Duterte warned on threat vs ICC
Arresting investigators from the International Criminal Court (ICC) would constitute refusal to cooperate and turn the Philippines into a pariah in the community of nations, Sen. Leila de Lima said on Saturday.
De Lima said in a statement that President Rodrigo Duterte could not arrest officials of the ICC, including Prosecutor Fatou Bensouda, since the court has not even ruled on the complaint against him.
“Arresting the ICC prosecutor will not only constitute a refusal to cooperate,” De Lima said.
“It will be treated as a hostile action against the ICC itself,” added De Lima, who was justice secretary from 2010 to 2016.
If the President does order the arrest of Bensouda as he threatened on Friday, “he has the entire assembly of state parties to the Rome Statute to contend with,” she said, citing a proviso in the Rome Statute.
“Only a rogue state with nothing to lose in the international community will attempt such an action,” she said.
“That is the path where Duterte is leading the Philippines to. He wants this country to be in the same place as North Korea in the international community of nations,” De Lima said.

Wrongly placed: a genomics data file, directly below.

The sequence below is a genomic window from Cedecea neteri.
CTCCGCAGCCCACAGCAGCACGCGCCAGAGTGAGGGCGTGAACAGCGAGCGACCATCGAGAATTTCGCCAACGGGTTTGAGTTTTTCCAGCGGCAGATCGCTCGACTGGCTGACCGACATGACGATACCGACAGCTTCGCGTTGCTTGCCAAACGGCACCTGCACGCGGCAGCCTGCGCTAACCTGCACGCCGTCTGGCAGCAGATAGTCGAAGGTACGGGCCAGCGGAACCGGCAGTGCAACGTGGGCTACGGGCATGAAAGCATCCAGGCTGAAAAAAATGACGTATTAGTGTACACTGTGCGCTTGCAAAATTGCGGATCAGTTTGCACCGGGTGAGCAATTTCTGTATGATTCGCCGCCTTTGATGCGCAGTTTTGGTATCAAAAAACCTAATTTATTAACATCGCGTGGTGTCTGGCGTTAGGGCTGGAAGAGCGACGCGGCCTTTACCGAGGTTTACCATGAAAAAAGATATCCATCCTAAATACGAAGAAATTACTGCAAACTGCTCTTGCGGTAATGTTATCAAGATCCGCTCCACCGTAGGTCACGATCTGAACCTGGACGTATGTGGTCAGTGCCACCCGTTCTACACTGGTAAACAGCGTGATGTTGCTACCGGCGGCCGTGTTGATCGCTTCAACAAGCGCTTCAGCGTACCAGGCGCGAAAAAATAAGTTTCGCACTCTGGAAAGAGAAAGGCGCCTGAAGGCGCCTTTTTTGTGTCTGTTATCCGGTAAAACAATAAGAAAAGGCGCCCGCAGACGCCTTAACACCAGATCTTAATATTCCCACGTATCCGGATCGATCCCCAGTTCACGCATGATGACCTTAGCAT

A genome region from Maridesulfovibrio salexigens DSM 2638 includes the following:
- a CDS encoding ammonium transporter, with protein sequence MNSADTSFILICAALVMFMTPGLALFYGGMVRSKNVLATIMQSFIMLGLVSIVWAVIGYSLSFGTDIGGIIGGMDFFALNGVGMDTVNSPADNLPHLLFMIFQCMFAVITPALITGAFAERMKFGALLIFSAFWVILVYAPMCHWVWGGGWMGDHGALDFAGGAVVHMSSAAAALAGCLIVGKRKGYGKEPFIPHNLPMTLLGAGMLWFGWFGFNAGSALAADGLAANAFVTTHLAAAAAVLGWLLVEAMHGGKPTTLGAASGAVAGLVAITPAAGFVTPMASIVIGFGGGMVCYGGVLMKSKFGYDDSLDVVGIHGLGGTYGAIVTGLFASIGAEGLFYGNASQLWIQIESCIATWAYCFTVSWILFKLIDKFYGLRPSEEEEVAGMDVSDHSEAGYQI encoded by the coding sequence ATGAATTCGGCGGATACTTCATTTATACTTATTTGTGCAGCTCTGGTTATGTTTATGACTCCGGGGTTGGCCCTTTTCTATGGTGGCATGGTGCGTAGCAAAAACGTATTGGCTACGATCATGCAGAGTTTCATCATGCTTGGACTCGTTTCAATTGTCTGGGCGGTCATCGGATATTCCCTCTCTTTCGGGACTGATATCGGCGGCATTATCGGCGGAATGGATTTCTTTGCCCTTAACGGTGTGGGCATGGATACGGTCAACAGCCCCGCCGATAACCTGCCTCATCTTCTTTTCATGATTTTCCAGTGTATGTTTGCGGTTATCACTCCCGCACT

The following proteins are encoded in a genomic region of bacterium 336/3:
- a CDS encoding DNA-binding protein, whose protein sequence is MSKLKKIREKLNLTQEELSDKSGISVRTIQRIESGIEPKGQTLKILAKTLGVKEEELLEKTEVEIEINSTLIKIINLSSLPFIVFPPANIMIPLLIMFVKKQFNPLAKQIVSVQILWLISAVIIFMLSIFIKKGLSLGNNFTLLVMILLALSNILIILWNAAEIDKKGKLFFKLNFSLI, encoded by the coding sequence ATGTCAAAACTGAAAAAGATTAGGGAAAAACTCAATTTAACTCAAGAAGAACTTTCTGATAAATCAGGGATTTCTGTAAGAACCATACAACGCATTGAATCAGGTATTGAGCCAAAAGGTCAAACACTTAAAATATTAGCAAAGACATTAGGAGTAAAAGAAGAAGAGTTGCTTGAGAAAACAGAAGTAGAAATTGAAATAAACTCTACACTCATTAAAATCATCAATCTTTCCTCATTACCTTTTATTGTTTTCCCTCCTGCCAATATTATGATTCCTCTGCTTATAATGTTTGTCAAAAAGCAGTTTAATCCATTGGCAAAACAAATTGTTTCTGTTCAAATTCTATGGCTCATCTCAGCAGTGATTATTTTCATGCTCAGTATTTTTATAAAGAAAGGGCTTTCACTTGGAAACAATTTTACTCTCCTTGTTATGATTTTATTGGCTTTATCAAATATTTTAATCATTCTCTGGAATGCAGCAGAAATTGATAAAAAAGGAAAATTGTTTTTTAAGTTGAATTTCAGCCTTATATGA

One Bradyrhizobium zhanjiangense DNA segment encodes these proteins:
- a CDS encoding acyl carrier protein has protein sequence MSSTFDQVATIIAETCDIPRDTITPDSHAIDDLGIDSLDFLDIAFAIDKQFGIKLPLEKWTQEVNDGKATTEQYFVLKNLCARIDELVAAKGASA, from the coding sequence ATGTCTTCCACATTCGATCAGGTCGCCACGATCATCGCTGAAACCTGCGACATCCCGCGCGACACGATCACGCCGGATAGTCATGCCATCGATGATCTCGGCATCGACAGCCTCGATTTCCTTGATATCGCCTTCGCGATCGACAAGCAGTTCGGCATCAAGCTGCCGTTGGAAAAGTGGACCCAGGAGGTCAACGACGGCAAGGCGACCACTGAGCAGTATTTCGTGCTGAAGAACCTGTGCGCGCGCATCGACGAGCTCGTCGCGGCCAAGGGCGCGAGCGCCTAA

Moreover, ICC prosecutors “enjoy the same immunities accorded to heads of diplomatic missions,” said Integrated Bar of the Philippines president Dan Elijah Fajardo.
“Even after bowing out of office, they continue to be accorded immunity from legal process,” Fajardo told the Inquirer.
“This will include immunity from arrest, whether with or without warrant, in the course of investigating crimes that fall within the jurisdiction of the ICC,” he said.
“Also, arrest preparatory to deportation would give rise to diplomatic incidents not only with the ICC itself, but also with the home states of these prosecutors and investigators,” he said.
The President threatened to arrest Bensouda if she conducted investigative activities in the country, arguing that she was part of an effort to paint him as a “ruthless and heartless violator of human rights.”
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